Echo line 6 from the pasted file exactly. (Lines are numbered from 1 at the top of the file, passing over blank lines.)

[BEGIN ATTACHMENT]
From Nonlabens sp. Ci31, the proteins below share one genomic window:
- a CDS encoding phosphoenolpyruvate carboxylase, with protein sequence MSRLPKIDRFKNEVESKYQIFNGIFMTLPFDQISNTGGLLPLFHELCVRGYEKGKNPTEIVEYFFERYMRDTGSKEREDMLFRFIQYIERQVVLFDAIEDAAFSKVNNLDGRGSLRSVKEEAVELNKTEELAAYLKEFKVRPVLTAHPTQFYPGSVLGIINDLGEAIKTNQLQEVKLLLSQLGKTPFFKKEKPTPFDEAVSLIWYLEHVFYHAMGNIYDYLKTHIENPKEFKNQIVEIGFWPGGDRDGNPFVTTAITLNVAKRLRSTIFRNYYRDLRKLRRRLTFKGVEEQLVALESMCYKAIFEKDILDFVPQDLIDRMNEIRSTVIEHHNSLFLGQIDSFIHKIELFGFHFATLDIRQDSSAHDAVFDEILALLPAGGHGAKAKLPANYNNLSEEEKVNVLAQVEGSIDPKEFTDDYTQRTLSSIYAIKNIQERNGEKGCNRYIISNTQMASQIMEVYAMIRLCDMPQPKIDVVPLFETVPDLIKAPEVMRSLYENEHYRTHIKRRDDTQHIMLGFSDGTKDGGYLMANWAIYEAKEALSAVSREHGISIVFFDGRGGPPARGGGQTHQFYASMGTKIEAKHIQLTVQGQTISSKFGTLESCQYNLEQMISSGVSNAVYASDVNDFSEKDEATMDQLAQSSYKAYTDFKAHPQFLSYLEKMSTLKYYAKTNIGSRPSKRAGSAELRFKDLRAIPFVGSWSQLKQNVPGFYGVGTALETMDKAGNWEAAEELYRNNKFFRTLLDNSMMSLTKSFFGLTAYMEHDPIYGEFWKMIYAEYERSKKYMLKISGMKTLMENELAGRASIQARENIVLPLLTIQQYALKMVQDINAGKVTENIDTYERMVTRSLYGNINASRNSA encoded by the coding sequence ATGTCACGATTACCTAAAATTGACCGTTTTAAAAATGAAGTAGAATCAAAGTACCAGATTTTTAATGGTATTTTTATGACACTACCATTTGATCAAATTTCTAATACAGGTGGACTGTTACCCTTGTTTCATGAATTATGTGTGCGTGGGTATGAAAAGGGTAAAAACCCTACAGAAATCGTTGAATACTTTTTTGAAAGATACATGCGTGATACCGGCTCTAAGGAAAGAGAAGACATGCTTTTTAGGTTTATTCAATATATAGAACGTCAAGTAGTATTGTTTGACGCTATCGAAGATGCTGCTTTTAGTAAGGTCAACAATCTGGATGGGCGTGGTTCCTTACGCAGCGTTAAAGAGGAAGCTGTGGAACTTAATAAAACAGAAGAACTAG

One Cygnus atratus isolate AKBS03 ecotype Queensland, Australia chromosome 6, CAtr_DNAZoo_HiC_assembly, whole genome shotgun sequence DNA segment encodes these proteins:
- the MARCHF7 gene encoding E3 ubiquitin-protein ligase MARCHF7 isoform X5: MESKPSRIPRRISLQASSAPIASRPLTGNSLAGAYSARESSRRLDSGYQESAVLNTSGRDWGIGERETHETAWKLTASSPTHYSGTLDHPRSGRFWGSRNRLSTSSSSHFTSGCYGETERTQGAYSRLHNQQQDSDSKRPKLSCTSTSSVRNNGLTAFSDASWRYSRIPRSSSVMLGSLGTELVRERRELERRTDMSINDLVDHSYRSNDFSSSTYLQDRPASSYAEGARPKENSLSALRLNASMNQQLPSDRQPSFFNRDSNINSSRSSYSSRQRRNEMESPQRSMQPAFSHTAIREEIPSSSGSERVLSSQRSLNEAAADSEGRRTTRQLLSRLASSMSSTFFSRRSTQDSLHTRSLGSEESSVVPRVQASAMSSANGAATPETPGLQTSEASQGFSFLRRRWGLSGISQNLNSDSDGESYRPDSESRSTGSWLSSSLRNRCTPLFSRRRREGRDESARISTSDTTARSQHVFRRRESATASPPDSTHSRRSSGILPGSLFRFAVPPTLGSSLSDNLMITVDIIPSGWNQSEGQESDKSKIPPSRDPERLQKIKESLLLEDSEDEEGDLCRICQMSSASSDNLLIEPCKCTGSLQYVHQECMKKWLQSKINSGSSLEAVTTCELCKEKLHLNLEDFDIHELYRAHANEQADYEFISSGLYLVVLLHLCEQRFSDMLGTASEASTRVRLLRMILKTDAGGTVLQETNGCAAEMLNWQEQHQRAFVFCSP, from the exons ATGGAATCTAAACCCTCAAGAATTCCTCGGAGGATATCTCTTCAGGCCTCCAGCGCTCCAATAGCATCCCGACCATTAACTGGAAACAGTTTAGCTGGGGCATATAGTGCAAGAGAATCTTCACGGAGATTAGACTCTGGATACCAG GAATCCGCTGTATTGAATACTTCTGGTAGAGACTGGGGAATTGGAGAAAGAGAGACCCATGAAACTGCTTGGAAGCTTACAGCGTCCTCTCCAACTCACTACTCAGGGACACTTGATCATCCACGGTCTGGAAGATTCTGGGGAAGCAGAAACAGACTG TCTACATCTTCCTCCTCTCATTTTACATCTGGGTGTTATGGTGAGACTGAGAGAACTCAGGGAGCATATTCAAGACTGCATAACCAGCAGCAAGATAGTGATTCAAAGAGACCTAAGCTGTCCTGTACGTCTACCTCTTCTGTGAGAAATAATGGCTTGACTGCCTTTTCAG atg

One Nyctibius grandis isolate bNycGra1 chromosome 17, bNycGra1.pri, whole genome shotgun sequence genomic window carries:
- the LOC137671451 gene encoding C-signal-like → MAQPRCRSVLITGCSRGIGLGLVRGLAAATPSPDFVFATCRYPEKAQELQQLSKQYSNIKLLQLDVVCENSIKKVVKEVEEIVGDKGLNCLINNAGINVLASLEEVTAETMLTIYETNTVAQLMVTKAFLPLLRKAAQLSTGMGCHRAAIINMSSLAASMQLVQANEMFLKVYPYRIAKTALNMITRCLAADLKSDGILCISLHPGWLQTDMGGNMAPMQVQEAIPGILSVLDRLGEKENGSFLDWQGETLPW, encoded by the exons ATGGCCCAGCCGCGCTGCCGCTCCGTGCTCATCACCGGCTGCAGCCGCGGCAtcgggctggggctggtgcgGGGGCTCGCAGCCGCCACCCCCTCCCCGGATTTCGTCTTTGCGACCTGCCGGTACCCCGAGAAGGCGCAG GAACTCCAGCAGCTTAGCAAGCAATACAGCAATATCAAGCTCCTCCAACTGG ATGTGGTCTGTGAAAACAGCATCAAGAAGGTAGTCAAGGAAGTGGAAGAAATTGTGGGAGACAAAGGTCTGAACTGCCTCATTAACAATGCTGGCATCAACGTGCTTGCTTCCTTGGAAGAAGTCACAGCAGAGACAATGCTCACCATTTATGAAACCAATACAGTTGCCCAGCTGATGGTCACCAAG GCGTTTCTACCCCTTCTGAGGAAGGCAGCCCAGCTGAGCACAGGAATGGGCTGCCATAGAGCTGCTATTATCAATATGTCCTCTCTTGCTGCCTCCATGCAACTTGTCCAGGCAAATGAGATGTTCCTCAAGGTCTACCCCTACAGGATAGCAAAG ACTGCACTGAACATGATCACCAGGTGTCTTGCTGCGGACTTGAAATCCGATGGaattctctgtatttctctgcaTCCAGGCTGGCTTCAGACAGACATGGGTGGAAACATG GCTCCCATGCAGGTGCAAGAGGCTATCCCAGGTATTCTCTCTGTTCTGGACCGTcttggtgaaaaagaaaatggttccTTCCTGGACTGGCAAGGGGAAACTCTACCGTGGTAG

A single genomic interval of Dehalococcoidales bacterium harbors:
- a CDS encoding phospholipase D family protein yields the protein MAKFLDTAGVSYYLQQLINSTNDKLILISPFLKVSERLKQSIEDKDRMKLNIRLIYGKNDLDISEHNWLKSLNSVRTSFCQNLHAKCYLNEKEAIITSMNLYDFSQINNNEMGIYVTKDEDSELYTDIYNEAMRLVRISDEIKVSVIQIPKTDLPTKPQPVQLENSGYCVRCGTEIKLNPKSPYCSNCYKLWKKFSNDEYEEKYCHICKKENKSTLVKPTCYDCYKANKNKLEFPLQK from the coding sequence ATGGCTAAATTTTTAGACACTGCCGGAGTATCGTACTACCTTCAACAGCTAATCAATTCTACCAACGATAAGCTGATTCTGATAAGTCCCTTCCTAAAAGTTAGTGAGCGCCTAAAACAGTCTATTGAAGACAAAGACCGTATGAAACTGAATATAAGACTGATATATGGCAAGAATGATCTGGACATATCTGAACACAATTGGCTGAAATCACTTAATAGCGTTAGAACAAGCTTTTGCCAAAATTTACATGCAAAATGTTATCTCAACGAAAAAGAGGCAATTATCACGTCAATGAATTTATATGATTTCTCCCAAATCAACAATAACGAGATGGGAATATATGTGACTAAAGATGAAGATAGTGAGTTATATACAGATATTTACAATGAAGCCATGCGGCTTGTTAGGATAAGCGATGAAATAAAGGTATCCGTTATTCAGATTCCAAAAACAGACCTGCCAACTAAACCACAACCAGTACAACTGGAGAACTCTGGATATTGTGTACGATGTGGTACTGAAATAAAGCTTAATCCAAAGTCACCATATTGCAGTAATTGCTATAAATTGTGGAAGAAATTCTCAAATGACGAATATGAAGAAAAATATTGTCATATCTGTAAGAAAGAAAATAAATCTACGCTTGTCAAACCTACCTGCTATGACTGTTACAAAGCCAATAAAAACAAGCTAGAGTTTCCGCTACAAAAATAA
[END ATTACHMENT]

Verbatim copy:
- the LOC137671451 gene encoding C-signal-like → MAQPRCRSVLITGCSRGIGLGLVRGLAAATPSPDFVFATCRYPEKAQELQQLSKQYSNIKLLQLDVVCENSIKKVVKEVEEIVGDKGLNCLINNAGINVLASLEEVTAETMLTIYETNTVAQLMVTKAFLPLLRKAAQLSTGMGCHRAAIINMSSLAASMQLVQANEMFLKVYPYRIAKTALNMITRCLAADLKSDGILCISLHPGWLQTDMGGNMAPMQVQEAIPGILSVLDRLGEKENGSFLDWQGETLPW, encoded by the exons ATGGCCCAGCCGCGCTGCCGCTCCGTGCTCATCACCGGCTGCAGCCGCGGCAtcgggctggggctggtgcgGGGGCTCGCAGCCGCCACCCCCTCCCCGGATTTCGTCTTTGCGACCTGCCGGTACCCCGAGAAGGCGCAG GAACTCCAGCAGCTTAGCAAGCAATACAGCAATATCAAGCTCCTCCAACTGG ATGTGGTCTGTGAAAACAGCATCAAGAAGGTAGTCAAGGAAGTGGAAGAAATTGTGGGAGACAAAGGTCTGAACTGCCTCATTAACAATGCTGGCATCAACGTGCTTGCTTCCTTGGAAGAAGTCACAGCAGAGACAATGCTCACCATTTATGAAACCAATACAGTTGCCCAGCTGATGGTCACCAAG GCGTTTCTACCCCTTCTGAGGAAGGCAGCCCAGCTGAGCACAGGAATGGGCTGCCATAGAGCTGCTATTATCAATATGTCCTCTCTTGCTGCCTCCATGCAACTTGTCCAGGCAAATGAGATGTTCCTCAAGGTCTACCCCTACAGGATAGCAAAG ACTGCACTGAACATGATCACCAGGTGTCTTGCTGCGGACTTGAAATCCGATGGaattctctgtatttctctgcaTCCAGGCTGGCTTCAGACAGACATGGGTGGAAACATG GCTCCCATGCAGGTGCAAGAGGCTATCCCAGGTATTCTCTCTGTTCTGGACCGTcttggtgaaaaagaaaatggttccTTCCTGGACTGGCAAGGGGAAACTCTACCGTGGTAG